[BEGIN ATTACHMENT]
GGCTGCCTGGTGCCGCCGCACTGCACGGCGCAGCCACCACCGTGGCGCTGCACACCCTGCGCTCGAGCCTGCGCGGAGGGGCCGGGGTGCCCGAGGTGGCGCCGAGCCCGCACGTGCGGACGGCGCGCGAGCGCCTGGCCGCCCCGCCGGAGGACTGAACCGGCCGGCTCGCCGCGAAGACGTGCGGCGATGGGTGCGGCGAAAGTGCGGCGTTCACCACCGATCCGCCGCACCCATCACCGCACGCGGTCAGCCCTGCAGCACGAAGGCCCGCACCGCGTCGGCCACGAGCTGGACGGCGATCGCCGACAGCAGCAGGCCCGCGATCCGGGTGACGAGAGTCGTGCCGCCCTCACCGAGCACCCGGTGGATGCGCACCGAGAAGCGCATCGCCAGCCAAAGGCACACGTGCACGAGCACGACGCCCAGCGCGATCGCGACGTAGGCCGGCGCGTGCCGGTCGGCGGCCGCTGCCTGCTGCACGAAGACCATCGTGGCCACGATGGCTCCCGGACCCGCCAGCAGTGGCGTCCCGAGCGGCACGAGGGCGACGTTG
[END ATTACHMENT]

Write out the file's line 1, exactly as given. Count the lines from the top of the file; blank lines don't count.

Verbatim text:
GGCTGCCTGGTGCCGCCGCACTGCACGGCGCAGCCACCACCGTGGCGCTGCACACCCTGCGCTCGAGCCTGCGCGGAGGGGCCGGGGTGCCCGAGGTGGCGCCGAGCCCGCACGTGCGGACGGCGCGCGAGCGCCTGGCCGCCCCGCCGGAGGACTGAACCGGCCGGCTCGCCGCGAAGACGTGCGGCGATGGGTGCGGCGAAAGTGCGGCGTTCACCACCGATCCGCCGCACCCATCACCGCACGCGGTCAGCCCTGCAGCACGAAGGCCCGCACCGCGTCGGCCACGAGCTGGACGGCGATCGCCGACAGCAGCAGGCCCGCGATCCGGGTGACGAGAGTCGTGCCGCCCTCACCGAGCACCCGGTGGATGCGCACCGAGAAGCGCATCGCCAGCCAAAGGCACACGTGCACGAGCACGACGCCCAGCGCGATCGCGACGTAGGCCGGCGCGTGCCGGTCGGCGGCCGCTGCCTGCTGCACGAAGACCATCGTGGCCACGATGGCTCCCGGACCCGCCAGCAGTGGCGTCCCGAGCGGCACGAGGGCGACGTTG